Napster still in Bertelsmann good graces

'Out of the one-time pirate, a business will be born,' Middelhoff sez

BERLIN — Bertelsmann CEO Thomas Middelhoff pledged his support Tuesday to Napster, the controversial online music site that the German media giant now has a stake in.

“Out of the one-time pirate, a business will be born,” Middelhoff affirmed, speaking of his conviction of the central role that the exchange of media data will play in the future entertainment biz. “Of course Napster will be put into a legal form that protects the rights of artists and producers,” he added.

In his keynote speech to producers gathered in Potsdam for Babelsburg 2001, the country’s leading production confab, Middelhoff conceded there was still legal ground to cover, but he dismissed criticism that people might not be willing to pay for Napster when they can use similar services free.

According to Middelhoff, the Internet is now fully integrated across all of Bertelsmann’s business areas. It invested DM1.6 billion ($746 million) in the Internet this year, and Middelhoff said the $1.2 billion-$1.9 billion that the company had invested to date has returned in the range of $9.3 billion.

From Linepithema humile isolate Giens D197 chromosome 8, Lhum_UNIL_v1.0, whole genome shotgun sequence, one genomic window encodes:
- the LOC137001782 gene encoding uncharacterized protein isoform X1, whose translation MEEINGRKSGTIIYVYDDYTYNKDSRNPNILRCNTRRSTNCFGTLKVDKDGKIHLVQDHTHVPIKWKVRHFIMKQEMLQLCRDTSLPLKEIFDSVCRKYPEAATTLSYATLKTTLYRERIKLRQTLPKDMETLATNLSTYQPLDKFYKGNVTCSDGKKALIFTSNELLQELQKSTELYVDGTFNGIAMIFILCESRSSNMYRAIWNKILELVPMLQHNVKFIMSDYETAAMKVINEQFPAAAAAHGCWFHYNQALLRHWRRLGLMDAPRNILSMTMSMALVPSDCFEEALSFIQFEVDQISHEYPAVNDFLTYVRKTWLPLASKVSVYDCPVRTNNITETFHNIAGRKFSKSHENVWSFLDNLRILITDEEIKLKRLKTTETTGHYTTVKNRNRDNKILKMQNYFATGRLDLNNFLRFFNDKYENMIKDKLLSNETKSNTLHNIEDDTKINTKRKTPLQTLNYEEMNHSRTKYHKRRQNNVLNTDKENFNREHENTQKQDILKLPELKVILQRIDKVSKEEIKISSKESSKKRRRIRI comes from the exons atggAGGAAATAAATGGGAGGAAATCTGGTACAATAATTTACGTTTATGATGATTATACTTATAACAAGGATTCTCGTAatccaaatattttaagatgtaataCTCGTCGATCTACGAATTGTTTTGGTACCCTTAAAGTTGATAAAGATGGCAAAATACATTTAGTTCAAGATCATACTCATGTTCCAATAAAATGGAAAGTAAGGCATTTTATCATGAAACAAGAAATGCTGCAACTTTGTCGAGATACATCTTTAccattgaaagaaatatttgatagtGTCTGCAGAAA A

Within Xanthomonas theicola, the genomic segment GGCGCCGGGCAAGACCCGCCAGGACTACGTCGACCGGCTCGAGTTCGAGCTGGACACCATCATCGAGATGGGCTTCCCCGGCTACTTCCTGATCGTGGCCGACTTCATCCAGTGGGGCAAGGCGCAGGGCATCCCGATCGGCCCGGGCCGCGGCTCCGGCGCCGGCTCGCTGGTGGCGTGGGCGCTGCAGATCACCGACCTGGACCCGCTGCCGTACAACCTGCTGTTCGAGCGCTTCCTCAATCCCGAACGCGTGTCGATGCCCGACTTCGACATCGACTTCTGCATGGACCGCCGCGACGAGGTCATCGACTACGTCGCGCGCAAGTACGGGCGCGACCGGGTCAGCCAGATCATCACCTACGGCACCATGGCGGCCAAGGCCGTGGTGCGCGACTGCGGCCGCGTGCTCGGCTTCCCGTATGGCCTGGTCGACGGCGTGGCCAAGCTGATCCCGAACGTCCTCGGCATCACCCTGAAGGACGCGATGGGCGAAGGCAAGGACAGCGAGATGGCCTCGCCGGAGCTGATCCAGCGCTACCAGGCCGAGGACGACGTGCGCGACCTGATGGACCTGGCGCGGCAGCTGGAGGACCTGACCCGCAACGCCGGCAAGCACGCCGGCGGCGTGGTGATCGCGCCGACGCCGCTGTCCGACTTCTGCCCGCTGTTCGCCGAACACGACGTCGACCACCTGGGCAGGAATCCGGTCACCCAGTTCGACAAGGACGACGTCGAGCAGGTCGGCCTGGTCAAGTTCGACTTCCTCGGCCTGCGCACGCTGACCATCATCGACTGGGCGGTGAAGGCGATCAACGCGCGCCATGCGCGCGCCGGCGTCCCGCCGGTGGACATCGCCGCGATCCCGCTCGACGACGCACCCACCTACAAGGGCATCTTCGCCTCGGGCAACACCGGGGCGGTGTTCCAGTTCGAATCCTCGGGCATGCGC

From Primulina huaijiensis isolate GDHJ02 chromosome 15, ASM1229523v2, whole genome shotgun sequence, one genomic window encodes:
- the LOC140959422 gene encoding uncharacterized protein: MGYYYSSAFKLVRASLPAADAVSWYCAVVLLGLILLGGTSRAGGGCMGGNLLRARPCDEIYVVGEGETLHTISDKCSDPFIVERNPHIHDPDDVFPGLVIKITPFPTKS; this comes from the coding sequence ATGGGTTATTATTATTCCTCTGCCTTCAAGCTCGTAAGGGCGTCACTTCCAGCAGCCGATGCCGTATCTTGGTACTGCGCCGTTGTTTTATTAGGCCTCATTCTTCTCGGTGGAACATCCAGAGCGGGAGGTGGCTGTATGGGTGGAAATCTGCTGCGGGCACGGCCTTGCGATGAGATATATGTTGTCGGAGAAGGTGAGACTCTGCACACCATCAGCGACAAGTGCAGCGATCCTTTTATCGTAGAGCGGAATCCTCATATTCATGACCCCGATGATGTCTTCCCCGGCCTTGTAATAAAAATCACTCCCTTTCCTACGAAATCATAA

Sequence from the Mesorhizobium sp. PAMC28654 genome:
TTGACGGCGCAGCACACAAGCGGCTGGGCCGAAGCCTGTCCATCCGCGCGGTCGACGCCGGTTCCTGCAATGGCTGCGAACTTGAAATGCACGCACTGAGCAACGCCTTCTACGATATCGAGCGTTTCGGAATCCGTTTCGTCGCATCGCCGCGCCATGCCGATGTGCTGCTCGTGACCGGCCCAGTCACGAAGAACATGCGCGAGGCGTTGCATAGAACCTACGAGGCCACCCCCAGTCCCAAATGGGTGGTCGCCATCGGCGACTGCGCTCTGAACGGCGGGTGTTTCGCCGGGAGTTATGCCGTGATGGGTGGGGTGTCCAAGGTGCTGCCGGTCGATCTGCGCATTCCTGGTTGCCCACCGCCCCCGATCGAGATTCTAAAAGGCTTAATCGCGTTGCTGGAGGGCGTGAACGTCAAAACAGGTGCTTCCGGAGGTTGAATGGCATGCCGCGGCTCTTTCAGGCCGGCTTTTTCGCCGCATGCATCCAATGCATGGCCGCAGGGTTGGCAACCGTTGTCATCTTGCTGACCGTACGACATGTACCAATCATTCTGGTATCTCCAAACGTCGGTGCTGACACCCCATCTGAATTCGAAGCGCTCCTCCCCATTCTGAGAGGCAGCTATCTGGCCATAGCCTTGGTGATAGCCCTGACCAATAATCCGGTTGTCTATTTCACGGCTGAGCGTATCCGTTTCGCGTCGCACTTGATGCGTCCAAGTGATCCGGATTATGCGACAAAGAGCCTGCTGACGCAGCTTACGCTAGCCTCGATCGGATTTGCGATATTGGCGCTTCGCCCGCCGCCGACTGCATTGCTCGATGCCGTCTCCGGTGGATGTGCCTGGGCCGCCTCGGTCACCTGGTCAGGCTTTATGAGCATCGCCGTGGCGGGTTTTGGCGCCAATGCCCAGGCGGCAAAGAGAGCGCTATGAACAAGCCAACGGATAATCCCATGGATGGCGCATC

Middelhoff’s appearance came after two days of discussion on the ins and outs of European production, featuring participants Nik Powell of the U.K.’s Scala Prods. and Peter Aalbeck Jensen of Denmark’s Zentropa Prods. Local participants included Roland Pellegrino of film production fund CP Medien and Andrea Willson of Deutsche Columbia TriStar.

Both Friedrich Carl Wachs of the indie consortium Producers’ AG and Georgia Tornow, general secretary of the Film20 initiative for independent producers, spoke out in favor of better conditions for indies.

They want the government to prevent a closed shop after local broadcasting giants Bertelsmann and the Kirch Group gained majority control of commercial airwaves following media consolidation.

They are also pushing for a change in financing that would give independent producers copyright of projects they develop.

The two-day confab, which ended Tuesday, is part of Intl. Mediaweek Berlin-Brandenburg, which runs through Friday.

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